“Fifty-two years after he spoke at Stanford, Dr. King’s pursuit of social progress, his resistance to prejudice and his life of service continue to inspire our efforts to foster a welcoming and inclusive community on campus.” — Marc Tessier-Lavigne, President of Stanford University
Dr. Martin Luther King, Jr. would be disappointed to see the state of racial and social justice at this institution today. Disgusted, even.
King would be disgusted by the fact that people of color—students, faculty and workers—still must fight to be heard and supported on this campus and within our larger community.
King would be disgusted by the fact that our predominantly Latinx residential, dining and landscaping staff have nowhere to live nearby because Stanford refuses to provide affordable housing for its workers, despite its $26.5 billion endowment. Imagine what Dr. King would say if we told him some workers must sleep in trucks or RVs during the week as their homes are hours away.
King would be disgusted by the fact that students still must organize for the same causes 50 years later. In truth, the community centers that “do remarkable work to build community, promote an honest exchange of ideas and empower individuals through intellectual, cultural and leadership opportunities,” as President Tessier-Lavigne said, have lacked full staff and funding for the last 30 years. It took a campus-wide, student-led initiative to force Stanford to provide increased support.
King would be disgusted by the fact that the world’s greatest source of information about his transformative work is found in a shabby, hallway-sized portable on the backside of campus. Meanwhile, Stanford consistently invests billions of dollars into projects like the new Science and Engineering Quad directly across from it, leaving the King Institute in a temporary structure for more then 30 years. Guests, like King’s family and the Dalai Lama, have visited the Institute to witness the exceptional primary resources and scholarship it houses. Yet people often walk down the single hallway and ask: Is this it?
King would be disgusted by the fact that Stanford allows hate-mongers who incite violence to preach in front of audiences. That self-declared Islamophobes spark death threats against specific students by posting photos of them online and the university does nothing in response. That scholars who use research to convince others that Black people are genetically inferior, poor people are born lazy and Latin American and African immigration decrease the distribution of intelligence in our country are welcome at Stanford.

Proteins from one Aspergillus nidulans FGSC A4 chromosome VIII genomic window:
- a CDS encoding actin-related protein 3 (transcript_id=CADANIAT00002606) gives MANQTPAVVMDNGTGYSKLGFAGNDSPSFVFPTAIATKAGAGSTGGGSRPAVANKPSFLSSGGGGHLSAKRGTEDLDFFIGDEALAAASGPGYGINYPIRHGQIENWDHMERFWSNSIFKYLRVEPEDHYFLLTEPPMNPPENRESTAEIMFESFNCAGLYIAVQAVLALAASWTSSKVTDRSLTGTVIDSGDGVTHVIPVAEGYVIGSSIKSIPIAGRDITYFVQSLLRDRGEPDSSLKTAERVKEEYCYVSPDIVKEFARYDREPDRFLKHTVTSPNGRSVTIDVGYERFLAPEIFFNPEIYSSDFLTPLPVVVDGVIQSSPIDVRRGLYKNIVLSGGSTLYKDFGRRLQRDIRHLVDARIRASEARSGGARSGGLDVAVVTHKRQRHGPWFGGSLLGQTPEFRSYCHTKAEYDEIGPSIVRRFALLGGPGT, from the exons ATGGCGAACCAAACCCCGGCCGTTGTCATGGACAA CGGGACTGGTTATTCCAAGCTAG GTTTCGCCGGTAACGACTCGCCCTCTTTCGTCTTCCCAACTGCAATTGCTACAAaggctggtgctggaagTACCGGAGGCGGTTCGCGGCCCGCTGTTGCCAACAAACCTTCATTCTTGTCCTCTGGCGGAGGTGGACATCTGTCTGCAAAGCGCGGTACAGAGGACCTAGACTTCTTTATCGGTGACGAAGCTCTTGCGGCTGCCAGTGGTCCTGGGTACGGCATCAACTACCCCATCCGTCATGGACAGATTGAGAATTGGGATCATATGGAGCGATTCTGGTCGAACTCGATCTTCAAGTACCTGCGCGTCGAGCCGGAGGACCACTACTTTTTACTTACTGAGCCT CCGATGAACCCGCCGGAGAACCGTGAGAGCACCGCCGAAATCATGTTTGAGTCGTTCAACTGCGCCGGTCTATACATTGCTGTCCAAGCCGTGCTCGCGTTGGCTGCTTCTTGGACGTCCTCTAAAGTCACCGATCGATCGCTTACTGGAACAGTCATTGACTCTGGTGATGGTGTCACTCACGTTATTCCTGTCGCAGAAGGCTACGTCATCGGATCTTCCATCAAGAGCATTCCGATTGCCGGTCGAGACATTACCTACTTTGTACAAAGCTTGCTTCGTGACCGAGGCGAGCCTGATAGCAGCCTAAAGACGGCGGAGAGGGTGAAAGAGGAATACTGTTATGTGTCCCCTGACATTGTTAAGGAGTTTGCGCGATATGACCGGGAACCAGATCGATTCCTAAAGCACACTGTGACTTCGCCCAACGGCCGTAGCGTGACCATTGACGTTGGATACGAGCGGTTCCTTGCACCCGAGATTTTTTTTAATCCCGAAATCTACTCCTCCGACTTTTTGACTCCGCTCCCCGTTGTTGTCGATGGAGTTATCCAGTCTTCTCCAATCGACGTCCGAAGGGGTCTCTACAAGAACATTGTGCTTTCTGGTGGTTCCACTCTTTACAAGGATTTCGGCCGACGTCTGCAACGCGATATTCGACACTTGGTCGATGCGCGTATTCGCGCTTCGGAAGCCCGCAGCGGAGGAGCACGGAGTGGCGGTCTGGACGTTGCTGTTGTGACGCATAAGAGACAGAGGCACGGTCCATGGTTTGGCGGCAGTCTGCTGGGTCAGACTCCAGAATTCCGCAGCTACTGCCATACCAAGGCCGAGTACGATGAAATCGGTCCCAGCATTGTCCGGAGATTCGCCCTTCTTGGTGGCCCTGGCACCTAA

King would be disgusted by the fact that two police forces exist on this campus and make Black and brown students feel unsafe instead of protected. He would be shocked to learn that the streets near Ujamaa, Stanford’s African and African American-themed house, see a larger police presence than any other spot. That police shut down parties at Casa Zapata, Stanford’s Chicanx and Latinx themed house, by entering students’ rooms and detaining them. That students experiencing mental health crises reach out for support and end up in handcuffs. That other students experiencing mental health crises refuse to reach out for help, knowing they may be forcibly kicked off campus if they do so.
King would be disgusted by the fact that Stanford does little to combat the severe economic exploitation in our community. There are more than 25,000 people living without homes and more than one in every 10 people are hungry in the Bay Area; at the same time, Stanford and the Bay Area tech industry produce the most billionaires. In his Nobel Peace Prize address, Dr. King said, “The rich nations must use their vast resources of wealth to develop the underdeveloped, school the unschooled, and feed the unfed.” I ask President Tessier-Lavigne: What has Stanford done with its excessive wealth to help eradicate poverty in its own backyard?
If Dr. King spoke at Memorial Auditorium in 2019, he would denounce this university, not uphold it as a place fostering “a welcoming and inclusive community.” President Tessier-Lavigne is right to thank community centers, the Diversity and First-Gen Office, ethnic theme houses and student-led organizations for their incredible labor to advance racial and social justice. I ask the President: How much of Stanford’s fight toward equality is put on the backs of people of color instead of on this institution? I hope to see the day Martin Luther King Jr.’s “principles of courage, truth, compassion and dignity” are expressed through Stanford’s role in our society.
– Kimiko Estella Hirota ‘20
Contact Kimiko Hirota at kimikohi ‘at’ stanford.edu.